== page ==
Iran Nuke Head Admits to Hiding Info from IAEA

Intel agencies used IAEA reports to sabotage nuke program

Aerial view of a heavy-water production plant in the central Iranian town of Arak
Aerial view of a heavy-water production plant in the central Iranian town of Arak / AP
April 8, 2014

JERUSALEM—The former head of Iran’s Atomic Energy Organization revealed that Iran concealed information from the International Atomic Energy Agency (IAEA) because it believed intelligence agencies were using the reports to sabotage its nuclear program.

Fereydoon Abbasi told the Iranian daily Khorasan that the West obtained its information from reports submitted by Iran to the IAEA as well as from foreign firms providing equipment used in Tehran’s nuclear program. The interview is believed to be the first time that a former senior official in Iran has given details about sabotage and about Iran’s subsequent concealment of information about its nuclear facilities.

Abbasi said that Iran had for at least seven years withheld information about its construction of a heavy water reactor at Arak and the location and activity of the facilities workshops. The Arak facility is expected to be a principal subject in negotiations over Teheran’s nuclear program between Iran and Western nations aimed at curtailing the program, which resume today in Vienna.

The interview with Abbasi was published yesterday by the Middle East Media Research Institute (MEMRI).

Abbasi said that Western intelligence scrutinized the IAEA’s periodic reports for information it could exploit. If, for instance, it noted that a certain pump had not yet arrived in Iran, "the intelligence agency searches the globe for companies that make the pump and pressures them. Or it would allow them to (make the shipment) only after sabotaging the parts."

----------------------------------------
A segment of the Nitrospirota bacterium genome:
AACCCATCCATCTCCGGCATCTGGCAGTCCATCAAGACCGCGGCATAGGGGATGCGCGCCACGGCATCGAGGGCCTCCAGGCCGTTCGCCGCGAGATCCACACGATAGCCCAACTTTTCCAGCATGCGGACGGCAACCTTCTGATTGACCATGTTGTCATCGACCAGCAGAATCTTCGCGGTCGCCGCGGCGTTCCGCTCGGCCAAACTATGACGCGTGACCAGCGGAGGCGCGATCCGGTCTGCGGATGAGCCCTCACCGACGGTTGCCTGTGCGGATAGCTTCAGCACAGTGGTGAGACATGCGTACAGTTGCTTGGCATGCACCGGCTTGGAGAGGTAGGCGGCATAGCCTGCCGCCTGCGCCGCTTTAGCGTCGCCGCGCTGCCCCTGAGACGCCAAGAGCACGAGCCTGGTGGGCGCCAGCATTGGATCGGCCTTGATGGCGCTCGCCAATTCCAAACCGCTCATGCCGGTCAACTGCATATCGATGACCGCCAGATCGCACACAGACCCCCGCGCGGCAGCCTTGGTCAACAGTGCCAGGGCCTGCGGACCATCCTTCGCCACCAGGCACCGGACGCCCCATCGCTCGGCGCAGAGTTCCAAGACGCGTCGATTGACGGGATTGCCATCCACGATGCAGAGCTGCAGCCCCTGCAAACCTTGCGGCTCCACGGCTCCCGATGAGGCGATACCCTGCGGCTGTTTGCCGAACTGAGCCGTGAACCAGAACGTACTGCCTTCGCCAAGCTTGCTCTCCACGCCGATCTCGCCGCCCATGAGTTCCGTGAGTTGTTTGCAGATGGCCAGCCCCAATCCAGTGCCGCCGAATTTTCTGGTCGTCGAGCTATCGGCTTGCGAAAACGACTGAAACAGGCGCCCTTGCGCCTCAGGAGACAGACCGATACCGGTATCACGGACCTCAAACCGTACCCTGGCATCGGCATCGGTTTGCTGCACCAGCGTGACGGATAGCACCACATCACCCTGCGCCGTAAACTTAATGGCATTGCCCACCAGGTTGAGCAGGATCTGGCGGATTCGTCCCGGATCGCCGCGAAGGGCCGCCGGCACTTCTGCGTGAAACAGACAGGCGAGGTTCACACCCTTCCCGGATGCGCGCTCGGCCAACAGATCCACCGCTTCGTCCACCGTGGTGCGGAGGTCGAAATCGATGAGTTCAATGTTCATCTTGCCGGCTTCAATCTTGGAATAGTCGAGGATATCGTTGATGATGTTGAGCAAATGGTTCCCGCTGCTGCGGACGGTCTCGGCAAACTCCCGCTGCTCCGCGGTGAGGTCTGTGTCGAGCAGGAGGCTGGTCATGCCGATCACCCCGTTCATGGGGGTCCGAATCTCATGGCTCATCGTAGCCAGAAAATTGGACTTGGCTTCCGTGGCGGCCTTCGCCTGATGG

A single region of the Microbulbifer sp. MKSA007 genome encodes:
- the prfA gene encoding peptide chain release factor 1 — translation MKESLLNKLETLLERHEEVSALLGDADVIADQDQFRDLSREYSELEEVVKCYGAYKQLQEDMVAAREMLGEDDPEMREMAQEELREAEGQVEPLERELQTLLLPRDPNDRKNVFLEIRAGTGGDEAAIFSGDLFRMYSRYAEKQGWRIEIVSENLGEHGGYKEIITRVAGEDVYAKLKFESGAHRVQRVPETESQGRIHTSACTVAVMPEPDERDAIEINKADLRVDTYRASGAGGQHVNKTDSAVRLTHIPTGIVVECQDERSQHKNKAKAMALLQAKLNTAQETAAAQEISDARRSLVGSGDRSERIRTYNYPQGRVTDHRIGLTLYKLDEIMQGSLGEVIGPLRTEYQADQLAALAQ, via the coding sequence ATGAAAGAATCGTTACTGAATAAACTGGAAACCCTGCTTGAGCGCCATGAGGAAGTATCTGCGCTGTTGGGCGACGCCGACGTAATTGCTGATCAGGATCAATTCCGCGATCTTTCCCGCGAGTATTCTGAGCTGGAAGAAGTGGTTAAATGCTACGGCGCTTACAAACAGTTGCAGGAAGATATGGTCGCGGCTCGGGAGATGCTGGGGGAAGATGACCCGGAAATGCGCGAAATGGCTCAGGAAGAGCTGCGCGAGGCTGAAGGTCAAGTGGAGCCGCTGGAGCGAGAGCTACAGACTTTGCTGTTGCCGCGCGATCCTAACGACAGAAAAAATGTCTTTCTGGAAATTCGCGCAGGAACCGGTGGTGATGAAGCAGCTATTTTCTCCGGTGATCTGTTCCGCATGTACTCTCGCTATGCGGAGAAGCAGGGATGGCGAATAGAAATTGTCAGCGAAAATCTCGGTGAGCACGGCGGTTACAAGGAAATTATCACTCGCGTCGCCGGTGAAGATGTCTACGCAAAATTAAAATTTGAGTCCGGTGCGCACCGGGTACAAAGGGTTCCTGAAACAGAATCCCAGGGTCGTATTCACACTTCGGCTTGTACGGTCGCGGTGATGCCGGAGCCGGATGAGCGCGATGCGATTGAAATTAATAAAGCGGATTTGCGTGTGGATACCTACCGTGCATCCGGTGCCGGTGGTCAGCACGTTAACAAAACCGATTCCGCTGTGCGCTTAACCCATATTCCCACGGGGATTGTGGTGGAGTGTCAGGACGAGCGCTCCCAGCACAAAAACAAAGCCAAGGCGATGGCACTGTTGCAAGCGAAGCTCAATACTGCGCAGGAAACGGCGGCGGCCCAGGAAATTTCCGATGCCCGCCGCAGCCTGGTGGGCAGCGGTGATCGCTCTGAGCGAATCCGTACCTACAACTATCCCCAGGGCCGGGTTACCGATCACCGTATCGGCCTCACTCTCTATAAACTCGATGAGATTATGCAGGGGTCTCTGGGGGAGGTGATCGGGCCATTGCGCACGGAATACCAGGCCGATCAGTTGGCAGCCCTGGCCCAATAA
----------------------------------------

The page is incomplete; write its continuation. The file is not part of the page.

Sometimes, he said, the intelligence agencies would infect an electronic system being shipped to Iran with a virus or plant explosives in it "or even alter the type of components in order to paralyze (Iran’s) system."

He said that the Western agencies closed off many of the purchasing channels for equipment that Iran needed for the nuclear program.

"At the same time, they opened channels that they control in order to provide Iran with equipment that would benefit them. That’s how they got the Stuxnet virus into Iran. They planted it in equipment that Iran purchased." Stuxnet was a virus reportedly developed by the U.S. and Israel that did extensive damage to the nuclear program.

Abassi said that companies like the German electronic giant, Siemens, "are at the complete mercy" of the intelligence agencies. He also singled out a British firm, Edwards, involved in the production of centrifuges. On the basis of information provided to the IAEA, he said, the foreign intelligence agencies know how many centrifuges Iran intends to install and what parts are missing.

He said that Iran had concealed the location of the warehouse and workshop for the Arak reactor.

"They (Western intelligence agencies) might have carried out assassinations there. We had information that they might attack it with Stinger missiles. Launching a missile into the reactor’s main warehouse would make (the reactor) inoperable," he said.

Although sabotage has apparently delayed the Iranian program significantly, Western officials believe that Tehran now has the know-how to produce a nuclear weapon and could probably do in a relatively brief span of time.

Published under: Iran , Nuclear Weapons